Optimism among owners of small U.S. businesses rose marginally in July, a
national trade group said Tuesday.
The National Federation of Independent Business said their monthly Small Business Optimism Index rose "a mere 0.6 point in July to 94.1," pointing out that the index "continues the historically weak trend of owner confidence which has led some observers to suggest that [the] Index should be renamed Small Business Pessimism Index," the trade group said.
"On the positive front, while the two labor market indicators remained weak, both improved and are beginning to push into 'normal' territory," the monthly report said.
"Let's not get too excited. The level [94.1] is still well below the average reading of 100 in the prior 35 years and still half a point below the December 2007 reading [at the start of the recession]," NFIB Chief Economist Bill Dunkelberg said in a statement.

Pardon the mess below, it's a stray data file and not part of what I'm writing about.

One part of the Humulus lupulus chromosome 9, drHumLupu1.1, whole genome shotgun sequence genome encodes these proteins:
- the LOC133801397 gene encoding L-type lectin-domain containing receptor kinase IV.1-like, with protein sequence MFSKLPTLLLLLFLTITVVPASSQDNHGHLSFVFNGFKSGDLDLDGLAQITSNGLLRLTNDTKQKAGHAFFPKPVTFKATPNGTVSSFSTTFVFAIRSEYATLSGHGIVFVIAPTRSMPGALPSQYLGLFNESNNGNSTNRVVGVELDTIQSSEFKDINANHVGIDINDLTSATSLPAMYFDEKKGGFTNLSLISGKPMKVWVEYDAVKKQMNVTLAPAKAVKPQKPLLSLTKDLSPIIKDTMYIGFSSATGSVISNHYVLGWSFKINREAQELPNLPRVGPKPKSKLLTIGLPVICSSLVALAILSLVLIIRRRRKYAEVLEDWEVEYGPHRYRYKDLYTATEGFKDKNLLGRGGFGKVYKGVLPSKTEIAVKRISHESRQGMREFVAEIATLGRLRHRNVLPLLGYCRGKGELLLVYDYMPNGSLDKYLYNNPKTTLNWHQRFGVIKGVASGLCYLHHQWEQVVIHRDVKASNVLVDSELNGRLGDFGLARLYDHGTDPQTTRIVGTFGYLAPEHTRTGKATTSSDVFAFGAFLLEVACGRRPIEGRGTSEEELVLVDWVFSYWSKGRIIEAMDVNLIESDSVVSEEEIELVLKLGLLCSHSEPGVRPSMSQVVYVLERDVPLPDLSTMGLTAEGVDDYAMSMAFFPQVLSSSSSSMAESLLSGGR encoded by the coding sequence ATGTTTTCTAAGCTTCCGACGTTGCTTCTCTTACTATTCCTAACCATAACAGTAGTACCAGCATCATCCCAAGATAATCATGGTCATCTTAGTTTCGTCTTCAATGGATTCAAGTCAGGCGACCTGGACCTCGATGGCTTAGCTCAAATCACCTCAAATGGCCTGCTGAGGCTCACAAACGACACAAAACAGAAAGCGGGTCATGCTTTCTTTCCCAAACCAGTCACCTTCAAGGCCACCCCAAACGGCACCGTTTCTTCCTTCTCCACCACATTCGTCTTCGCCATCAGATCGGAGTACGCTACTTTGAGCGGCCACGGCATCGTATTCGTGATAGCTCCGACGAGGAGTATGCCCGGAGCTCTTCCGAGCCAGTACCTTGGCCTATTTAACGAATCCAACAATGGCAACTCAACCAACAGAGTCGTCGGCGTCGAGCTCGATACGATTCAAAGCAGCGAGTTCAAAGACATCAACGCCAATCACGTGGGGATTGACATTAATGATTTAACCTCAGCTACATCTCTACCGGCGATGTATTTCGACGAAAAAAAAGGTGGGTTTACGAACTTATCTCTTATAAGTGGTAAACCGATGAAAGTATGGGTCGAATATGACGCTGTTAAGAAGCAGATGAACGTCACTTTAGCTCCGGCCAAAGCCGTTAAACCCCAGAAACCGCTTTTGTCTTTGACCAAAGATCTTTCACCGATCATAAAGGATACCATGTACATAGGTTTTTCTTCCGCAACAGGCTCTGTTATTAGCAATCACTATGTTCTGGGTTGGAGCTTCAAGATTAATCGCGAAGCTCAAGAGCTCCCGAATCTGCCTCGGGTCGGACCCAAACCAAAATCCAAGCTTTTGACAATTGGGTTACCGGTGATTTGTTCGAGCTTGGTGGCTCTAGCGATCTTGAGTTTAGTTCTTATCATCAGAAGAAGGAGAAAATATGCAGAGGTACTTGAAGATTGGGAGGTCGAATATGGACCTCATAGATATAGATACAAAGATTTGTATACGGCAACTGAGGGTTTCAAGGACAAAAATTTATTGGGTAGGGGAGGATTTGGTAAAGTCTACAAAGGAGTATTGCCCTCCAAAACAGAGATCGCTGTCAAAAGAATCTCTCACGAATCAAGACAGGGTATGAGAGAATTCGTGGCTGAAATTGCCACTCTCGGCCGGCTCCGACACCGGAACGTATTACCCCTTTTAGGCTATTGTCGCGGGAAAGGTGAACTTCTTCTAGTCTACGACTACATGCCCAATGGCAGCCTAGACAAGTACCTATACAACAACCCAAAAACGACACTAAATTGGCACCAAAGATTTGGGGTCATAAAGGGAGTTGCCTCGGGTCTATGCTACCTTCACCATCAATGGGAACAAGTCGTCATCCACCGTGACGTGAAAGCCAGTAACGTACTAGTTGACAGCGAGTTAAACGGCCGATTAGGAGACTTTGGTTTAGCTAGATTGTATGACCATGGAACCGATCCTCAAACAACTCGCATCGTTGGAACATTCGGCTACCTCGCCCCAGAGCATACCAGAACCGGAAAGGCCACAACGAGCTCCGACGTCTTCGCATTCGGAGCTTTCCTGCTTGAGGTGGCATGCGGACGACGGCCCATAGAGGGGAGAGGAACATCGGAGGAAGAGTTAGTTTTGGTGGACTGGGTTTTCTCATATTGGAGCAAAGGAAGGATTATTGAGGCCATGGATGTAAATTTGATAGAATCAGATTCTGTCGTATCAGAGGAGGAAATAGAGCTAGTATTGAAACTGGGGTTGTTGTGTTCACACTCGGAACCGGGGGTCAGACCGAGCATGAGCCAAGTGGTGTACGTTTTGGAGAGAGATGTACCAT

The survey asked what was the most important small business problem in July. Twenty-one percent of respondents indicated taxes were the most important concern and an equal percentage indicated government requirements and red tape were the most pressing problem.
Third on the list was poor sales, which was indicated by 16 percent of the respondents.
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